Legislation that would extend the amount of time that jobless residents in New Jersey could receive unemployment benefits has been sent to Gov. Chris Christie’s desk.
On the billions of dollars states borrowed from the federal government to pay unemployment benefits during the recession, $1.3 billion in interest was coming due this Fall.
Jobless New Jersey residents may soon be able to receive training from potential employers without jeopardizing their unemployment benefits.
Bill Holland of the New Jersey Working Families Alliance will lead a rally outsider Assemblyman Alex DeCroce’s office in Whippany Wednesday.
Christie said remarks by Assembly Republican Leader Alex DeCroce “ill-advised.” DeCroce told business leaders this week that a resident collecting $550 a week in unemployment benefits has little incentive to look for work.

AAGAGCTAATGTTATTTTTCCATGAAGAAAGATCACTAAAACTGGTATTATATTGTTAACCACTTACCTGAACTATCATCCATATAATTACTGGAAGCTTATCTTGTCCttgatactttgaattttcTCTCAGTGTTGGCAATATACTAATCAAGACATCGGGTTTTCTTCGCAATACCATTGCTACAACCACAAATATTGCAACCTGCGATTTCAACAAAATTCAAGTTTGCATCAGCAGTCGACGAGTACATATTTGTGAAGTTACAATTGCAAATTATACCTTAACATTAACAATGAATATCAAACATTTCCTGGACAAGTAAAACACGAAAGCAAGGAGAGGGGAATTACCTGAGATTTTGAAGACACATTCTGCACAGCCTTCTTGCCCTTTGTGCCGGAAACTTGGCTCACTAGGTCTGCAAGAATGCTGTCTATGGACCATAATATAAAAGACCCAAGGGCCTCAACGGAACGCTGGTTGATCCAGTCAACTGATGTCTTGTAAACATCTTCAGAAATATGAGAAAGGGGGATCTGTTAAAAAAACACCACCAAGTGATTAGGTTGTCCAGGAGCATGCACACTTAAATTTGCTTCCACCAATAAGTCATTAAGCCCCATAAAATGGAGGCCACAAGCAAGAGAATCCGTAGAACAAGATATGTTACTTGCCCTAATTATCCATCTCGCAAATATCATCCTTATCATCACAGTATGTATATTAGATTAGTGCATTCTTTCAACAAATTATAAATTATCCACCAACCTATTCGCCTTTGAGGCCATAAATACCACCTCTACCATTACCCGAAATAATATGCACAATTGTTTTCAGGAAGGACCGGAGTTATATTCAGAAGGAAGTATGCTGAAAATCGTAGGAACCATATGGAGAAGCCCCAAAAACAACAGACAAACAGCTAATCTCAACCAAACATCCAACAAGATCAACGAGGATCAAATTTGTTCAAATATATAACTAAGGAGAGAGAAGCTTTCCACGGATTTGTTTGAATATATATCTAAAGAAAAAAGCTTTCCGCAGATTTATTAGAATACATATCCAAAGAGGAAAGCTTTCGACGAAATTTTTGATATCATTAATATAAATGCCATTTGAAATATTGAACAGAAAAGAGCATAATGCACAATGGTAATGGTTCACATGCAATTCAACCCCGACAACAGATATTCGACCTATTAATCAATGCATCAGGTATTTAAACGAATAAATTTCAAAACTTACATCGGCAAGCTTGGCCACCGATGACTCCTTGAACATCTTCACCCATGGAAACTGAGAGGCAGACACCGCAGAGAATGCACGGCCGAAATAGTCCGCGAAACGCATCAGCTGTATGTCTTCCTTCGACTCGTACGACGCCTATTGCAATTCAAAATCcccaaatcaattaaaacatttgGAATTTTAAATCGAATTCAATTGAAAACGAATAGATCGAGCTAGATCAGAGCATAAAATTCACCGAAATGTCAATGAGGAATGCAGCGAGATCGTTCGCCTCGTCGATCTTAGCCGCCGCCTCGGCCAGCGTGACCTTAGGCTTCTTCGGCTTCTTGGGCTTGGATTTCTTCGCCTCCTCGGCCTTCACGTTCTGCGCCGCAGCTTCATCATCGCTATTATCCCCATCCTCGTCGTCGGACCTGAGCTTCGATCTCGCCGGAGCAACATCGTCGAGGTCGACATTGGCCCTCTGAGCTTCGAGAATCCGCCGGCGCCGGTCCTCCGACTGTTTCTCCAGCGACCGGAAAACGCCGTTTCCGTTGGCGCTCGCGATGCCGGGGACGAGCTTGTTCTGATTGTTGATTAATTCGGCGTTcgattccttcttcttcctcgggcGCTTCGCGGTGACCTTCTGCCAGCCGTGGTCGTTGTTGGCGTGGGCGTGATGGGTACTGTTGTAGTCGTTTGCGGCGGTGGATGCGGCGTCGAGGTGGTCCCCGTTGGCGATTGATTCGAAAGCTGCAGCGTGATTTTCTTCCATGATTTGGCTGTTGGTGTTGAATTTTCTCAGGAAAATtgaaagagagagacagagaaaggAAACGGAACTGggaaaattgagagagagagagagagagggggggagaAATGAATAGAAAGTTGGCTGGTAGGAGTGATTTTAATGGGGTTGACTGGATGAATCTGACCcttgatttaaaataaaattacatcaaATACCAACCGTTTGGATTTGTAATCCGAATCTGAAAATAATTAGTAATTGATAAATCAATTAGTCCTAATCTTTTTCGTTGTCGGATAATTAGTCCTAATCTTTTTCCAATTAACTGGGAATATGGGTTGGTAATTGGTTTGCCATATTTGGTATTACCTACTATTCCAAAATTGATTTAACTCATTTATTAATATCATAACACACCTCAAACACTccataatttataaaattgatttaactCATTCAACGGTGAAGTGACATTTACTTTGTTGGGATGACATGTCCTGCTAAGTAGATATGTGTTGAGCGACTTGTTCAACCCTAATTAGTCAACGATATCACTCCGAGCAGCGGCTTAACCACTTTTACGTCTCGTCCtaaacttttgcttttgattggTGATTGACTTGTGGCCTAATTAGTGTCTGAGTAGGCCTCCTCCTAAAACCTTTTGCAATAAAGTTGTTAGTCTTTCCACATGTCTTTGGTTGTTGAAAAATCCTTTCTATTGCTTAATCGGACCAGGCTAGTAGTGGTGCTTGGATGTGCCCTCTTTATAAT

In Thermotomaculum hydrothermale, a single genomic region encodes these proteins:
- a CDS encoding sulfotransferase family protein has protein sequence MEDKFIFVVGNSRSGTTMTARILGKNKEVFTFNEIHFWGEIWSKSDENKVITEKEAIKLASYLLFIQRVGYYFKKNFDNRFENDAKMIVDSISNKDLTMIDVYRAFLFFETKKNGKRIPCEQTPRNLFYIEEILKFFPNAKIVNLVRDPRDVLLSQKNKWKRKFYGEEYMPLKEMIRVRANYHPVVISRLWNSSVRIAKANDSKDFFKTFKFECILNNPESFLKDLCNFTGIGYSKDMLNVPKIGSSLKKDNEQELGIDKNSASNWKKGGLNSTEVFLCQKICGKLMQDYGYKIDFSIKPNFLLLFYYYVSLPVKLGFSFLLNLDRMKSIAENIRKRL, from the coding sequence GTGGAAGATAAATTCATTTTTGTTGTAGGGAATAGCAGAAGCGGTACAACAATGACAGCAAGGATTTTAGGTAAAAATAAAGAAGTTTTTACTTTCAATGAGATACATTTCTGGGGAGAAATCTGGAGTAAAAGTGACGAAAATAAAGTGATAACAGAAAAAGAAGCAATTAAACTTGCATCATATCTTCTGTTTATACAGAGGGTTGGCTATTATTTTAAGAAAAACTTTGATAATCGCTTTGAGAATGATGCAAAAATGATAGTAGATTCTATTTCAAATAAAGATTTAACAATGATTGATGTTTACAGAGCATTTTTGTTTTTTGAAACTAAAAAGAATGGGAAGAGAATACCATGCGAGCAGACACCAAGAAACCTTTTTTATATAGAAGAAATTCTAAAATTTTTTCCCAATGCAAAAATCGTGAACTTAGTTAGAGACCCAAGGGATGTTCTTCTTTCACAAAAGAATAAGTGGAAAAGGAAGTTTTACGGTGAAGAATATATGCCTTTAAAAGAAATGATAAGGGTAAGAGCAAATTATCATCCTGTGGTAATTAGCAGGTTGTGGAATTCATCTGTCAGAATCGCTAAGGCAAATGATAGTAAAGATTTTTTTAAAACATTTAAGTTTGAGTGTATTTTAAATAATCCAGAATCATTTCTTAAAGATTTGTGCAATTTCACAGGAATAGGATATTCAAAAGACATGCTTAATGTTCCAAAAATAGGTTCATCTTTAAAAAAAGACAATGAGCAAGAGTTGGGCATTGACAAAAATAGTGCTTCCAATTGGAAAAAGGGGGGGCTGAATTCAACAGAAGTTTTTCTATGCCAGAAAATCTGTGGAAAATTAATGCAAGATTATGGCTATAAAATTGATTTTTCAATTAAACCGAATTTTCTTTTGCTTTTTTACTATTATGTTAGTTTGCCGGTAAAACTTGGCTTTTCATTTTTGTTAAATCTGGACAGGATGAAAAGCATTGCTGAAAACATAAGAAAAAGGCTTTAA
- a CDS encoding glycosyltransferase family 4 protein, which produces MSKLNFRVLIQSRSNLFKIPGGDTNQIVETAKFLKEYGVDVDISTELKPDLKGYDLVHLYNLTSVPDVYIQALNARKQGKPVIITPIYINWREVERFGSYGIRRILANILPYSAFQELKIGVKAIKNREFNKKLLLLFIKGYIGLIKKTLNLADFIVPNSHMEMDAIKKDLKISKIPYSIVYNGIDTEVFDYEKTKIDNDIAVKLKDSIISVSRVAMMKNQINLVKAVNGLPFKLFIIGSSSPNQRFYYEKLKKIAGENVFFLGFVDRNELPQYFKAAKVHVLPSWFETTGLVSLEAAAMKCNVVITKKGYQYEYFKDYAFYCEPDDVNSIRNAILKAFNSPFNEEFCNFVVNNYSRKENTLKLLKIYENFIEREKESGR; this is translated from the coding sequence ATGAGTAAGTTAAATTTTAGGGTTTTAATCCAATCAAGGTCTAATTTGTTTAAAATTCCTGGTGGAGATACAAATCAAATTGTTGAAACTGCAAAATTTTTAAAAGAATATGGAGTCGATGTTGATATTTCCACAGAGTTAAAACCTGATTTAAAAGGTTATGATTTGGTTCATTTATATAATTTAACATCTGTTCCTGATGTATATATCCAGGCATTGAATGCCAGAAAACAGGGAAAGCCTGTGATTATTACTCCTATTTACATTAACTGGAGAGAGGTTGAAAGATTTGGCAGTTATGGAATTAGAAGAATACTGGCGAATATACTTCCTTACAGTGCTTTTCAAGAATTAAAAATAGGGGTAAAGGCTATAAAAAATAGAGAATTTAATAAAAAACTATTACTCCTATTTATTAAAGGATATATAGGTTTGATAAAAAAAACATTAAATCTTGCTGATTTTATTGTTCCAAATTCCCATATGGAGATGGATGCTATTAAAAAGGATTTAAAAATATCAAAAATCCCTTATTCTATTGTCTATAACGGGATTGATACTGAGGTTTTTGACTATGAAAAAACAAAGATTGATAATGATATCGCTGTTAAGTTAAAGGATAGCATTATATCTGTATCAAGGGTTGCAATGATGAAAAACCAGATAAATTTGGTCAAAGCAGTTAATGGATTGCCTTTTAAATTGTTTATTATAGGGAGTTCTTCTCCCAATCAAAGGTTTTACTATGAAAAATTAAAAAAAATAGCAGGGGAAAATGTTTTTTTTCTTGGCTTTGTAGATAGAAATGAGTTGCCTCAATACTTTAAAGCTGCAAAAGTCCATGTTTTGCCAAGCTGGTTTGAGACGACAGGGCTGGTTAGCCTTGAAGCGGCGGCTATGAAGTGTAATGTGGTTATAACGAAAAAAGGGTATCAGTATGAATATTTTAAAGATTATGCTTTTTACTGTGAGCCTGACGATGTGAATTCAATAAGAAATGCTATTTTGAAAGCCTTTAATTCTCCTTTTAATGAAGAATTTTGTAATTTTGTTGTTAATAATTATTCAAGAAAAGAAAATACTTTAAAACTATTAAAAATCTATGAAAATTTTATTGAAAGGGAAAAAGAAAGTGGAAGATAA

Connecticut officials say hundreds of people have defrauded the state by collecting $2.5 million in unemployment benefits they do not deserve.
With two million Americans losing their unemployment benefits just as the holidays are arriving, New York Archbishop Timothy Dolan is taking a nuanced position.
A partisan dispute in Washington is threatening to unhinge the lives of the unemployed, and just in time for the holidays.
Those in the Garden State seeking jobless benefits for the first time will be eligible for up to 26 weeks of aid instead of 99 weeks.
Nearly 2 million Americans will stop getting unemployment checks next month — unless Congress votes to renew extended jobless benefits by Nov. 30. Here’s a guide to unemployed benefits and the looming aid cutoff.
Unless Congress acts, extended unemployment benefits will expire at midnight Tuesday for roughly 400,000 New York residents, 275,000 from New Jersey and 58,000 from Connecticut.
Nearly 200,000 New Yorkers could lose their jobless benefits as emergency benefits are set to expire next month.